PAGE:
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Education, Child Labor and Human Capital Formation in Selected Urban and Rural Settings of Pakistan

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Abdul Salam Lodhi

Education is essential for human resource development and sustainable socio-economic development of a society, as it can facilitate economic growth through the broader application of knowledge, skills, and the creative strength of a society. The other positive and long-term outcomes of education include the reduction of poverty and inequality, improvement of health status and good governance in the implementation of socio-economic policies. Keeping in view the role that education through human capital formation can play in the development of Pakistan where the population of the children below 14 years old is about 35 percent of the total population; this study aims at delineating the factors that are obstructing the educational activities of the children below the age of 14 years. Furthermore, the main research interest in this study was to see how pecuniary and non-pecuniary factors are impeding the process of human capital formation. The results indicate that variables such as parental education and perceptions of secular and non-secular education, role of mother in domestic authority, believe in tribal norms, religiosity of the head-of-household, child age and gender, and proximity to school are playing a significant role in the choice of childhood activities.

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4 Combined Schooling and Child Labor as Child Activities: The Impact on Human Capital Formation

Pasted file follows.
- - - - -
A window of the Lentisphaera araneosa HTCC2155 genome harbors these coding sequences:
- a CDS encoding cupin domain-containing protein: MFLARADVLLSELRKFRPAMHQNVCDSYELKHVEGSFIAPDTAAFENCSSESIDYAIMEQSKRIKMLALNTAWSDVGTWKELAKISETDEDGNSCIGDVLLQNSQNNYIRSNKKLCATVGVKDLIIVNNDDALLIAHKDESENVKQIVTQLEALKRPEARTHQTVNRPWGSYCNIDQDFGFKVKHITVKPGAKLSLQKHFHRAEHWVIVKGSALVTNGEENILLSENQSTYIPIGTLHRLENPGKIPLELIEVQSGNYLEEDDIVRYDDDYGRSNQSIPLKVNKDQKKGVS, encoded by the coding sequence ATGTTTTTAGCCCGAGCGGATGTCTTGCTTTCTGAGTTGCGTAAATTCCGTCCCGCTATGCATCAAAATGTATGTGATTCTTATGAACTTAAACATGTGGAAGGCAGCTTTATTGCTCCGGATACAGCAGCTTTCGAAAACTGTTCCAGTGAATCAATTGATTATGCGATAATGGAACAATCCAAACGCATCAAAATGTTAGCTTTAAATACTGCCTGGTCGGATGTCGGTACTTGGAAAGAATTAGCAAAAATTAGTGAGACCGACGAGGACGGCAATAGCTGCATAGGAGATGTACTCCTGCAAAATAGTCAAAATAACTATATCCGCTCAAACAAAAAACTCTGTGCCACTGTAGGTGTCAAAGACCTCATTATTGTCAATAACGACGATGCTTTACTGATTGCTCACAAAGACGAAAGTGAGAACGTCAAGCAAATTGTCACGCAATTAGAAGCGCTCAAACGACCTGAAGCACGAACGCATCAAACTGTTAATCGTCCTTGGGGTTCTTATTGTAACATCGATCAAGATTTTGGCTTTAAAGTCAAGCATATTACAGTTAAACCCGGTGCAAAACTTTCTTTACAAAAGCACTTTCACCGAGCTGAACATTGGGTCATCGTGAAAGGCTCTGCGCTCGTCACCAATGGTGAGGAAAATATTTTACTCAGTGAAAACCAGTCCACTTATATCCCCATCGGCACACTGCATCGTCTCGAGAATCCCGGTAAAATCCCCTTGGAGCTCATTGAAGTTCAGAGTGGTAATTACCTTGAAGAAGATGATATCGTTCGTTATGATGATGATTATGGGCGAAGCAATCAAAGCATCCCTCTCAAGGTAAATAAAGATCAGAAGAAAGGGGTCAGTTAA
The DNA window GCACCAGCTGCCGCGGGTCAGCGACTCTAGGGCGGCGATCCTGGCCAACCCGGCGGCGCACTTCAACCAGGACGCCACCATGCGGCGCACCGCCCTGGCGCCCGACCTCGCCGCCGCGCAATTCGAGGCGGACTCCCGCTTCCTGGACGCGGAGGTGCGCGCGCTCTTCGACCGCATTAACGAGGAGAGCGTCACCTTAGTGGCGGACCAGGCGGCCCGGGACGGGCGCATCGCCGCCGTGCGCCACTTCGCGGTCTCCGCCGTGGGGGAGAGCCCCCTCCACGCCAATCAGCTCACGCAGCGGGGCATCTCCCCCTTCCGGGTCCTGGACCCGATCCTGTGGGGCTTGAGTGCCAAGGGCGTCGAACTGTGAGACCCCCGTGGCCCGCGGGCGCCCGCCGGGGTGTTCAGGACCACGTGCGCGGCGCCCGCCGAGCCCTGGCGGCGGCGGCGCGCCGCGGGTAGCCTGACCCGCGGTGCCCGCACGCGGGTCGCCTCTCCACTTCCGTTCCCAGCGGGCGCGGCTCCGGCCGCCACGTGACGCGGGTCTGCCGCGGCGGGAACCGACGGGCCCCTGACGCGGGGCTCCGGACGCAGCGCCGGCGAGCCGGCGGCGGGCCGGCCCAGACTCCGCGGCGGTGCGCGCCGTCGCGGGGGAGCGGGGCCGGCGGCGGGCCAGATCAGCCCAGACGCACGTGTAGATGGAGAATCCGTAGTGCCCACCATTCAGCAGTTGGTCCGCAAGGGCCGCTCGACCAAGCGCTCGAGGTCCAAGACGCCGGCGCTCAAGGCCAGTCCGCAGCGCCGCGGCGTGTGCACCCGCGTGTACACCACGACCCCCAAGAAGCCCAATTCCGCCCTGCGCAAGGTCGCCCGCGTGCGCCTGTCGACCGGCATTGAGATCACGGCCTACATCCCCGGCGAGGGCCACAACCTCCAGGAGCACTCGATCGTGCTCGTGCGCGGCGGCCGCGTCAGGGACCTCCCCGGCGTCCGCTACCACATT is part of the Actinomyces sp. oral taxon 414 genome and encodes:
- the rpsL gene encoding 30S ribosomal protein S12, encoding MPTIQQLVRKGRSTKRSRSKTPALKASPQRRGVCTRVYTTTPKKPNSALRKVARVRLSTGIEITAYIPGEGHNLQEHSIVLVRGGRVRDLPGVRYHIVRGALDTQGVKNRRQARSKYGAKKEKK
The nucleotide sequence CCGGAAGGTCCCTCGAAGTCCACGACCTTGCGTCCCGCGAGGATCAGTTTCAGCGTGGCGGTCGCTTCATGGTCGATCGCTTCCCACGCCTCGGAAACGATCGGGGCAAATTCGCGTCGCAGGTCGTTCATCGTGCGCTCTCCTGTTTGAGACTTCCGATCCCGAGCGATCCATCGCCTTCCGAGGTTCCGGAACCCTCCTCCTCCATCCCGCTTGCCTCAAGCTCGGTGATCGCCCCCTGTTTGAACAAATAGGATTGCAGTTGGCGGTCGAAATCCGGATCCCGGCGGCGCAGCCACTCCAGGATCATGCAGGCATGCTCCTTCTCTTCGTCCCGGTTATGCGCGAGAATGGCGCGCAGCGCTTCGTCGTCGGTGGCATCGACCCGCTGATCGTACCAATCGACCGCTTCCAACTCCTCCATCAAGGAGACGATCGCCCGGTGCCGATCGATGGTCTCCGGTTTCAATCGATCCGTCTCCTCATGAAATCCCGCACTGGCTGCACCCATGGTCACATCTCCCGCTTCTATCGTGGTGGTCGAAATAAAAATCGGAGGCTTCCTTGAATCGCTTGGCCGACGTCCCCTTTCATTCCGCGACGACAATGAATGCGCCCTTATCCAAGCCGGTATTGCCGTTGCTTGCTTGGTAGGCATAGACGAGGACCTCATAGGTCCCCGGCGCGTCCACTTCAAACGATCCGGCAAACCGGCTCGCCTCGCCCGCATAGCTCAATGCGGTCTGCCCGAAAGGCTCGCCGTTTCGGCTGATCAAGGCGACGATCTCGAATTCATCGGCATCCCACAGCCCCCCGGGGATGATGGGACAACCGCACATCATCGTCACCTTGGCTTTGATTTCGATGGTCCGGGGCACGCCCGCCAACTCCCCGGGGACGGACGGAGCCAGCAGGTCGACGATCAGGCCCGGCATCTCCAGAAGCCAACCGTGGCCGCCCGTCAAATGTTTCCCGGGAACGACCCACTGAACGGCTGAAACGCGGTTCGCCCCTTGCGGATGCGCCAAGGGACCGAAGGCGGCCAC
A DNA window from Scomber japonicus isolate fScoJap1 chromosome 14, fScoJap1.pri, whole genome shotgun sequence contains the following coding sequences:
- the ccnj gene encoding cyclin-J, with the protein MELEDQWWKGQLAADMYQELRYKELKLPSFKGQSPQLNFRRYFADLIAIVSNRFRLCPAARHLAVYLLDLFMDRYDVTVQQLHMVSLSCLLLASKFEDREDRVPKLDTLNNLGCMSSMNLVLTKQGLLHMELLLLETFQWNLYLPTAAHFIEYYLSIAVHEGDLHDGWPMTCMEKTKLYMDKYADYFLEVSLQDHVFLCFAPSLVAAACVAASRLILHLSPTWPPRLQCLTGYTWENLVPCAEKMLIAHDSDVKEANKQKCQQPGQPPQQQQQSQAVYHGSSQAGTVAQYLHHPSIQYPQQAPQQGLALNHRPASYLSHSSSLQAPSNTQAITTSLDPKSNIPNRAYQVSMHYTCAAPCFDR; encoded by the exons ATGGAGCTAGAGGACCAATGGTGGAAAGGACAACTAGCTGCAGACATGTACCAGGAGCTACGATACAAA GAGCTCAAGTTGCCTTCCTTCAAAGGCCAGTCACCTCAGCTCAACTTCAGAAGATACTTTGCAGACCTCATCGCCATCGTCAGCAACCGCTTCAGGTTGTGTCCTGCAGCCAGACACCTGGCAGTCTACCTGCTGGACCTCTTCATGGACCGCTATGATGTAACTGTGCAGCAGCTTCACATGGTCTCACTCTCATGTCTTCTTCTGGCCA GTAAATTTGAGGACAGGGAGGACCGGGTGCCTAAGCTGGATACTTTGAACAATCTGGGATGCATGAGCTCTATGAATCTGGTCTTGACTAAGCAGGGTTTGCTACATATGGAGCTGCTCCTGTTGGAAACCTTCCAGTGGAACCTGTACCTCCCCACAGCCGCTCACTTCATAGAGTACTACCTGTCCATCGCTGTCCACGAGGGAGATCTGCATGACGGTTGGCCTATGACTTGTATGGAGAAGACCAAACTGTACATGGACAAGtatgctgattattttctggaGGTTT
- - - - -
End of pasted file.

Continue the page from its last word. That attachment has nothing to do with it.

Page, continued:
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4.1 Introduction Child labor has received much attention from researchers and international institutions over recent decades, in an effort to sensitize public opinion to eliminate this economically and socially un-desirable childhood activity. However, children across the world, and particularly in developing countries, are currently engaged in a large number of activities classified as child labor. These activities range from fairly harmless activities such as helping out at home and working in the homes of others, to physically dangerous and morally objectionable tasks including soldiering and prostitution.75 In the middle of these extremes lies the bulk of what is generally termed economic activity. The ILO estimates that 306 million children worldwide between the ages of 5-17 were economically active in 2008,76 representing 19.3 percent, around one-fifth, of the world’s children. A comparison of the numbers of employed children broken-down by gender and age group is shown in the Table 4.1. Comparisons based on gender indicate that 21.4 percent of the world’s total population of boys, and 17 percent of girls are engaged in child employment. Child labor is economically and socially undesirable for many reasons. Among them, two are basic: first, working at an early age is a violation of fundamental human rights. Second, working rather than receiving an education at an early age, is a disinvestment in human capital formation that is likely to damage future income prospects.77 This chapter is designed to address the issue of child labor in a unique way, attempting to show how child labor...

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